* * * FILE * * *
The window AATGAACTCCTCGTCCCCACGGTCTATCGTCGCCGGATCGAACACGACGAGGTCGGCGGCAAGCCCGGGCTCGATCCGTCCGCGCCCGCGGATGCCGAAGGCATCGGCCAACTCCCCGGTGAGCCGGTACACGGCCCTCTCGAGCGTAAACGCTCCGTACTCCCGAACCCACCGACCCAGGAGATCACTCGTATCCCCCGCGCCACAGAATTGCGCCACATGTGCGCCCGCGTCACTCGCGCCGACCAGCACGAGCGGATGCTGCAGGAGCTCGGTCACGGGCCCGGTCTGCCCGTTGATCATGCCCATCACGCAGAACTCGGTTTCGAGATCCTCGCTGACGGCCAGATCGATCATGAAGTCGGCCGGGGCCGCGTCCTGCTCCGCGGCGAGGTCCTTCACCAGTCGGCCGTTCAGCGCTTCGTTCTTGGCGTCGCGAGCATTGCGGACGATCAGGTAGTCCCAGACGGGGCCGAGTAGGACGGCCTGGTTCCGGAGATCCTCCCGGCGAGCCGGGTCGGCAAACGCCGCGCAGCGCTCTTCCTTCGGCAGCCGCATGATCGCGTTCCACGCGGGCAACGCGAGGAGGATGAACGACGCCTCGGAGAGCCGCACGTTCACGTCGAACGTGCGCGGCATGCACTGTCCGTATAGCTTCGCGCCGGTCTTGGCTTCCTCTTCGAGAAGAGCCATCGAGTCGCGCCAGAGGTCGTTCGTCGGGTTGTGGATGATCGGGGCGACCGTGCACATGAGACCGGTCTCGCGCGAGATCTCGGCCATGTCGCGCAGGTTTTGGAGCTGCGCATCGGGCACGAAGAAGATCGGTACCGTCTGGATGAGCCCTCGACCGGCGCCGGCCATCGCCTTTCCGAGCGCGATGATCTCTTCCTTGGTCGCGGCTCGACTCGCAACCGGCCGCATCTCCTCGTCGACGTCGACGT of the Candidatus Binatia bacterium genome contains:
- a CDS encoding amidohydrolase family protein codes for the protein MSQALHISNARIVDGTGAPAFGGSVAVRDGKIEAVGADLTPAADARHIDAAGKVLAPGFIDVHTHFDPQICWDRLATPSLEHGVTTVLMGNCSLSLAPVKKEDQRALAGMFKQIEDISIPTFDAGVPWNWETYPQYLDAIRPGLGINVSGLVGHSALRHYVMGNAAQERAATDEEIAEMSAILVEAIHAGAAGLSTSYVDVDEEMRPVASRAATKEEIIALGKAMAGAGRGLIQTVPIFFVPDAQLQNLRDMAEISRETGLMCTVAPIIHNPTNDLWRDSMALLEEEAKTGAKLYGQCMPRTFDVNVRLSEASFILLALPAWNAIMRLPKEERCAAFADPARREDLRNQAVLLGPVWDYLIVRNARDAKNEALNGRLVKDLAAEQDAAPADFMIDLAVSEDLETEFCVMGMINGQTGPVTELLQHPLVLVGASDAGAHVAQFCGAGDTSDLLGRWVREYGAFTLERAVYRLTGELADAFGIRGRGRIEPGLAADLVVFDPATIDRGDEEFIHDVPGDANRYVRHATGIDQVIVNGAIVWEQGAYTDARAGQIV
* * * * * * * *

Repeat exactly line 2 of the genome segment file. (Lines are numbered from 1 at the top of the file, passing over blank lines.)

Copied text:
- a CDS encoding amidohydrolase family protein codes for the protein MSQALHISNARIVDGTGAPAFGGSVAVRDGKIEAVGADLTPAADARHIDAAGKVLAPGFIDVHTHFDPQICWDRLATPSLEHGVTTVLMGNCSLSLAPVKKEDQRALAGMFKQIEDISIPTFDAGVPWNWETYPQYLDAIRPGLGINVSGLVGHSALRHYVMGNAAQERAATDEEIAEMSAILVEAIHAGAAGLSTSYVDVDEEMRPVASRAATKEEIIALGKAMAGAGRGLIQTVPIFFVPDAQLQNLRDMAEISRETGLMCTVAPIIHNPTNDLWRDSMALLEEEAKTGAKLYGQCMPRTFDVNVRLSEASFILLALPAWNAIMRLPKEERCAAFADPARREDLRNQAVLLGPVWDYLIVRNARDAKNEALNGRLVKDLAAEQDAAPADFMIDLAVSEDLETEFCVMGMINGQTGPVTELLQHPLVLVGASDAGAHVAQFCGAGDTSDLLGRWVREYGAFTLERAVYRLTGELADAFGIRGRGRIEPGLAADLVVFDPATIDRGDEEFIHDVPGDANRYVRHATGIDQVIVNGAIVWEQGAYTDARAGQIV